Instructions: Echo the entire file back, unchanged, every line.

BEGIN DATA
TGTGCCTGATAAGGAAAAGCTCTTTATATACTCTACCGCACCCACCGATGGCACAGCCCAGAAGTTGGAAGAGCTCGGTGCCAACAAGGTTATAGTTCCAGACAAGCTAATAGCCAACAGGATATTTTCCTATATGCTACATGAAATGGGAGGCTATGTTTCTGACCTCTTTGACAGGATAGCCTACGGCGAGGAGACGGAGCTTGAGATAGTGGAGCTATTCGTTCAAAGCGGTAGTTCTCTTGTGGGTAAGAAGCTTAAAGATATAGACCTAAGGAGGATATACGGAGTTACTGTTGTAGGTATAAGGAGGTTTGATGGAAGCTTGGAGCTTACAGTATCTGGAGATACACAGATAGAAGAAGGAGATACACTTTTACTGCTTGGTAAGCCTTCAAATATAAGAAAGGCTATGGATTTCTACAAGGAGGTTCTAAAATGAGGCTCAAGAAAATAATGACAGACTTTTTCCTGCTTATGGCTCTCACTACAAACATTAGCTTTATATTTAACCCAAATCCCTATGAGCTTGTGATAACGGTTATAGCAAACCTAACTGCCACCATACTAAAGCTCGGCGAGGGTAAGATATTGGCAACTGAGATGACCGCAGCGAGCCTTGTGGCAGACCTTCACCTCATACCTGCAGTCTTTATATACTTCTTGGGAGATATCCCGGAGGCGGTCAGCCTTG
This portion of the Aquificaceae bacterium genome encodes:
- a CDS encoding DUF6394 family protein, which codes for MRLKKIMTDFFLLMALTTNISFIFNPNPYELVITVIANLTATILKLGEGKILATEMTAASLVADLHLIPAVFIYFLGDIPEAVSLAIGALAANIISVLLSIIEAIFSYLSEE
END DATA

TGTGCCTGATAAGGAAAAGCTCTTTATATACTCTACCGCACCCACCGATGGCACAGCCCAGAAGTTGGAAGAGCTCGGTGCCAACAAGGTTATAGTTCCAGACAAGCTAATAGCCAACAGGATATTTTCCTATATGCTACATGAAATGGGAGGCTATGTTTCTGACCTCTTTGACAGGATAGCCTACGGCGAGGAGACGGAGCTTGAGATAGTGGAGCTATTCGTTCAAAGCGGTAGTTCTCTTGTGGGTAAGAAGCTTAAAGATATAGACCTAAGGAGGATATACGGAGTTACTGTTGTAGGTATAAGGAGGTTTGATGGAAGCTTGGAGCTTACAGTATCTGGAGATACACAGATAGAAGAAGGAGATACACTTTTACTGCTTGGTAAGCCTTCAAATATAAGAAAGGCTATGGATTTCTACAAGGAGGTTCTAAAATGAGGCTCAAGAAAATAATGACAGACTTTTTCCTGCTTATGGCTCTCACTACAAACATTAGCTTTATATTTAACCCAAATCCCTATGAGCTTGTGATAACGGTTATAGCAAACCTAACTGCCACCATACTAAAGCTCGGCGAGGGTAAGATATTGGCAACTGAGATGACCGCAGCGAGCCTTGTGGCAGACCTTCACCTCATACCTGCAGTCTTTATATACTTCTTGGGAGATATCCCGGAGGCGGTCAGCCTTG
This portion of the Aquificaceae bacterium genome encodes:
- a CDS encoding DUF6394 family protein, which codes for MRLKKIMTDFFLLMALTTNISFIFNPNPYELVITVIANLTATILKLGEGKILATEMTAASLVADLHLIPAVFIYFLGDIPEAVSLAIGALAANIISVLLSIIEAIFSYLSEE